Key fobs making it easier for thieves to access locked vehicles

PITTSBURGH — New technology is allowing car burglars to gain easy access to vehicles, even if they’re secured and locked.

Key fobs have made it more convenient for people to lock and unlock their cars. They’ve also made it easier for crooks, too.

“Car fobs are easy to defeat,” said Bob Kresson with Pittsburgh’s Empire Investigations Security.

Kresson trains corporations on how to protect themselves from hackers. He said there are two ways burglars are getting key fob codes.  One is by attacking the car’s computer system.

“The other way is, if you’re hitting it, you can intercept that signal just by walking by,” Kresson said.

He showed Channel 11 News a device that a hacker uses to grab the signal. It can be used from a nearby car, or put in a briefcase or large purse. It’s as easy as someone walking by a vehicle’s keys.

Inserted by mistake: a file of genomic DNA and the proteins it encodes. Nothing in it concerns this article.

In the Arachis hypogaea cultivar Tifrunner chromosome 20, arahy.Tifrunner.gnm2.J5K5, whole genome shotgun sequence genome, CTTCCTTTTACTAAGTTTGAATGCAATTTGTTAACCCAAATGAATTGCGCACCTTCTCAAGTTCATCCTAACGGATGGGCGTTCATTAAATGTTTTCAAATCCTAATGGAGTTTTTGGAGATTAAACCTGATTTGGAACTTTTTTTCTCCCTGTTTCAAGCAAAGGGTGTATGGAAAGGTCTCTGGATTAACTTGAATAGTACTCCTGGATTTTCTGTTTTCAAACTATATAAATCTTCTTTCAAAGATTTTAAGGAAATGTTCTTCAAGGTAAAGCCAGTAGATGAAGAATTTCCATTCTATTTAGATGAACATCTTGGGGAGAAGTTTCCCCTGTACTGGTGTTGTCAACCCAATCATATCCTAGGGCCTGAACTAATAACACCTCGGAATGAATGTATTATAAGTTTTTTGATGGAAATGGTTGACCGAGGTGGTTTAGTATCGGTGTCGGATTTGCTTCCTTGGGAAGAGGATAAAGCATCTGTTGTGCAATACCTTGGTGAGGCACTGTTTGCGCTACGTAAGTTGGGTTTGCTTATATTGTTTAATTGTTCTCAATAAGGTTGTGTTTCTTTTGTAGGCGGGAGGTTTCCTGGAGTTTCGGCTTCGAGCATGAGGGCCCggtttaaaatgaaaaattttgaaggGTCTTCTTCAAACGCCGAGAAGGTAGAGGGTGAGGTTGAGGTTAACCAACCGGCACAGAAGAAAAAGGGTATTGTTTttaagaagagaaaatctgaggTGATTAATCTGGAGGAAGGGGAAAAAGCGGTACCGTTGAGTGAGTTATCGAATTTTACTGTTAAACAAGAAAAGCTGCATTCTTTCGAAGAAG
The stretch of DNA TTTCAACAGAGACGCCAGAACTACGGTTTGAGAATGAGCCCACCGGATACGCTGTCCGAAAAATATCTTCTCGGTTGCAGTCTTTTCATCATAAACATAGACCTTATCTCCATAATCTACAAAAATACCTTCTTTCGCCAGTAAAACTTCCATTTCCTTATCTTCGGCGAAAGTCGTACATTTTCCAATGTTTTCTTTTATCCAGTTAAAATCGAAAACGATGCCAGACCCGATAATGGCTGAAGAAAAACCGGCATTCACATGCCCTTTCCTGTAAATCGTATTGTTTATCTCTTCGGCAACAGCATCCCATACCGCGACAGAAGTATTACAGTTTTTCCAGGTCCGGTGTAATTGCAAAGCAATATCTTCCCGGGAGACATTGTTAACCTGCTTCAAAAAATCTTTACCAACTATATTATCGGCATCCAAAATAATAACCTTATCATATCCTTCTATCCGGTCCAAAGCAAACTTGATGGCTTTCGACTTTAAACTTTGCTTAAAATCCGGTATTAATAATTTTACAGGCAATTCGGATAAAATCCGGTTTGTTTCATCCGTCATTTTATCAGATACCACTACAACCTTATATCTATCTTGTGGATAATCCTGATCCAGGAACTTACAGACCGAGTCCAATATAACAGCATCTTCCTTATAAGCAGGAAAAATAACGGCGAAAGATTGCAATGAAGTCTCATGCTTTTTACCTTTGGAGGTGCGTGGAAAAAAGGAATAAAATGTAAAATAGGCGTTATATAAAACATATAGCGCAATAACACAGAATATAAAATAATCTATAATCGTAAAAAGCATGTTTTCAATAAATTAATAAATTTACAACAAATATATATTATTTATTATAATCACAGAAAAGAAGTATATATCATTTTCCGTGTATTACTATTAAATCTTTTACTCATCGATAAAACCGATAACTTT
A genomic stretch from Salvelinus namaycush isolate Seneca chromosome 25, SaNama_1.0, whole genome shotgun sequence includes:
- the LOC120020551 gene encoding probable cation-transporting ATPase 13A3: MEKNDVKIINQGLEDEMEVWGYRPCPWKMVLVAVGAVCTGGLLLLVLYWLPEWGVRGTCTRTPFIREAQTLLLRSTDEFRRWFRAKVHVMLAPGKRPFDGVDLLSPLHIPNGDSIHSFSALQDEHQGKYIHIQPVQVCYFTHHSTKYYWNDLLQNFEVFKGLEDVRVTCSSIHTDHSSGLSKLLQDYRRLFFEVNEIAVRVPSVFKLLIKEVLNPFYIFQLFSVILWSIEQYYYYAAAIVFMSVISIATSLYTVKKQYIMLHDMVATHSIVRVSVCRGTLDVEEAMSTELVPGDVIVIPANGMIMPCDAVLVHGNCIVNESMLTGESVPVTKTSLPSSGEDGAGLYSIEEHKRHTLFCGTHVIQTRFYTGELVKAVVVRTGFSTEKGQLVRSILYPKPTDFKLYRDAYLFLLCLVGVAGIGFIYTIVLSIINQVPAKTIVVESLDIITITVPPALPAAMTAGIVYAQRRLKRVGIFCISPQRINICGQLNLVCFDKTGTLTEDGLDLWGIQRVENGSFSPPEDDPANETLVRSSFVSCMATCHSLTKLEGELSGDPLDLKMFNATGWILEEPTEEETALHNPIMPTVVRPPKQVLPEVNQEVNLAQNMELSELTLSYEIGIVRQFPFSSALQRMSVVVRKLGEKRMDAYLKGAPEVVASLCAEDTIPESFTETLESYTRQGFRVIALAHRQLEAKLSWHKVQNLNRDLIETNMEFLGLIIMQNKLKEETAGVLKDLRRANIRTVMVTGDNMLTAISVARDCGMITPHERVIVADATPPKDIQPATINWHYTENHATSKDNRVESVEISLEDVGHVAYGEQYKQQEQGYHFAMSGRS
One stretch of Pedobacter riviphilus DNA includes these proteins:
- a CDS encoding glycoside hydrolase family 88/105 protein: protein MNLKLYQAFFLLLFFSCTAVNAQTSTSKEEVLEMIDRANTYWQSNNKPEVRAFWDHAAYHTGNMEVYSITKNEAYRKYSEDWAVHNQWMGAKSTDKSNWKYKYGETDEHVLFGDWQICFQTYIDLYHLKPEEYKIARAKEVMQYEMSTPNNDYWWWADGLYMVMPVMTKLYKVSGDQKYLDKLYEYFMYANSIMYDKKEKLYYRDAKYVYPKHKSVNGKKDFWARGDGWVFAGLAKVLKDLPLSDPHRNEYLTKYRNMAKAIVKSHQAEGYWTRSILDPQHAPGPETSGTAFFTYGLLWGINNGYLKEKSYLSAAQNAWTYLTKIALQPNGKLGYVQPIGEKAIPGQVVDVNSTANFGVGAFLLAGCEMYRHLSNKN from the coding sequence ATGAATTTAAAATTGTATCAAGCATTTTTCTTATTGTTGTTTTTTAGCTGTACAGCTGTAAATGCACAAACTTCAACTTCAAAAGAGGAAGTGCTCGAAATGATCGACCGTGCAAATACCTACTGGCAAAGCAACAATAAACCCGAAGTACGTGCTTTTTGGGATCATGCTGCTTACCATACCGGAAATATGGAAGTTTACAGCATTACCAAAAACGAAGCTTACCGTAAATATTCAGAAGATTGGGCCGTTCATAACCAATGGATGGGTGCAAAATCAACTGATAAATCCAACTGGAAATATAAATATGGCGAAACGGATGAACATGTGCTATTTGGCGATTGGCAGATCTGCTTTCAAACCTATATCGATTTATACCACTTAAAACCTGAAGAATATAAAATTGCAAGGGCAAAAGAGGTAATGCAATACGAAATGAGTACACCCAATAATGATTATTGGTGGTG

The National Insurance Crime Bureau put out an alert and is studying cases of the break-ins from all over the country.

“I believe the more we make things electronic-based to make it easier for us, you’ve got guys out there who live to defeat things that are made to increase security,” said NICB Special Agent Dave Renaud.

Sami Kamkar is one of those men. The security researcher agreed to do for Channel 11 what he won’t do for burglars – steal a key fob’s signal.

From his computer lab in Los Angeles, he programmed a circuit board, so when a car owner hit the unlock button on the fob, it intercepted that code signal. In no time, he unlocked a minivan’s door.

“It would take a sophisticated attacker, but virtually every vehicle is vulnerable to the same type of attack,” Kamkar said.

He added one trick car owners can use is to hit the key fob on and off multiple times to lock and unlock their car. That could stop thieves from grabbing the signal.

Kresson added that car owners can carry key fobs in a Faraday bag to block the signal. He stressed the importance of not leaving valuables in vehicles, or anything a carjacker could use.

“You don’t want to have things in your car that can be used against you,” he said.


National Insurance Crime Bureau --